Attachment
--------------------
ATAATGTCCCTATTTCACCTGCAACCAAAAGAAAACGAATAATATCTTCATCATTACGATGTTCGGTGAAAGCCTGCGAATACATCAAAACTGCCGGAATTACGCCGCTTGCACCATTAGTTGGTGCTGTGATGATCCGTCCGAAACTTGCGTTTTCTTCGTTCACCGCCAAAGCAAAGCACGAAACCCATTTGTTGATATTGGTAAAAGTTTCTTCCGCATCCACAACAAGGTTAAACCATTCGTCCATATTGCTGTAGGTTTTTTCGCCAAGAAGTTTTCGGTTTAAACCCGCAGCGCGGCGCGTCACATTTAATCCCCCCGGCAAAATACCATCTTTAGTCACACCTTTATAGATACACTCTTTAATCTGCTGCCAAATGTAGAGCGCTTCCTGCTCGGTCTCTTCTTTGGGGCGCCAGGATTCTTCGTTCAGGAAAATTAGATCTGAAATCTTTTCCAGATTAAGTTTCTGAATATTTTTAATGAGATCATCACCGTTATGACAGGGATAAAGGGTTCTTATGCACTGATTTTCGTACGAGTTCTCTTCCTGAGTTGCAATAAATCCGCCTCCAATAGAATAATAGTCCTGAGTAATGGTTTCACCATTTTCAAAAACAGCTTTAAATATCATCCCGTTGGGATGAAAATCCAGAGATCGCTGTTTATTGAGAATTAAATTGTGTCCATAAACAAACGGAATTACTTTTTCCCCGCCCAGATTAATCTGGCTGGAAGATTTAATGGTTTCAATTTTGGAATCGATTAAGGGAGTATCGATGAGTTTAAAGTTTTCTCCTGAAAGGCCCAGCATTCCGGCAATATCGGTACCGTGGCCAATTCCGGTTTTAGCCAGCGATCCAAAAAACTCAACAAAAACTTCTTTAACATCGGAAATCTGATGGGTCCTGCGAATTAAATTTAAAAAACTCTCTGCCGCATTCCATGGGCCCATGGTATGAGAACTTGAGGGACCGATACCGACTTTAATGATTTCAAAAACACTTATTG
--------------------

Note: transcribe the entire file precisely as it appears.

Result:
ATAATGTCCCTATTTCACCTGCAACCAAAAGAAAACGAATAATATCTTCATCATTACGATGTTCGGTGAAAGCCTGCGAATACATCAAAACTGCCGGAATTACGCCGCTTGCACCATTAGTTGGTGCTGTGATGATCCGTCCGAAACTTGCGTTTTCTTCGTTCACCGCCAAAGCAAAGCACGAAACCCATTTGTTGATATTGGTAAAAGTTTCTTCCGCATCCACAACAAGGTTAAACCATTCGTCCATATTGCTGTAGGTTTTTTCGCCAAGAAGTTTTCGGTTTAAACCCGCAGCGCGGCGCGTCACATTTAATCCCCCCGGCAAAATACCATCTTTAGTCACACCTTTATAGATACACTCTTTAATCTGCTGCCAAATGTAGAGCGCTTCCTGCTCGGTCTCTTCTTTGGGGCGCCAGGATTCTTCGTTCAGGAAAATTAGATCTGAAATCTTTTCCAGATTAAGTTTCTGAATATTTTTAATGAGATCATCACCGTTATGACAGGGATAAAGGGTTCTTATGCACTGATTTTCGTACGAGTTCTCTTCCTGAGTTGCAATAAATCCGCCTCCAATAGAATAATAGTCCTGAGTAATGGTTTCACCATTTTCAAAAACAGCTTTAAATATCATCCCGTTGGGATGAAAATCCAGAGATCGCTGTTTATTGAGAATTAAATTGTGTCCATAAACAAACGGAATTACTTTTTCCCCGCCCAGATTAATCTGGCTGGAAGATTTAATGGTTTCAATTTTGGAATCGATTAAGGGAGTATCGATGAGTTTAAAGTTTTCTCCTGAAAGGCCCAGCATTCCGGCAATATCGGTACCGTGGCCAATTCCGGTTTTAGCCAGCGATCCAAAAAACTCAACAAAAACTTCTTTAACATCGGAAATCTGATGGGTCCTGCGAATTAAATTTAAAAAACTCTCTGCCGCATTCCATGGGCCCATGGTATGAGAACTTGAGGGACCGATACCGACTTTAATGATTTCAAAAACACTTATTG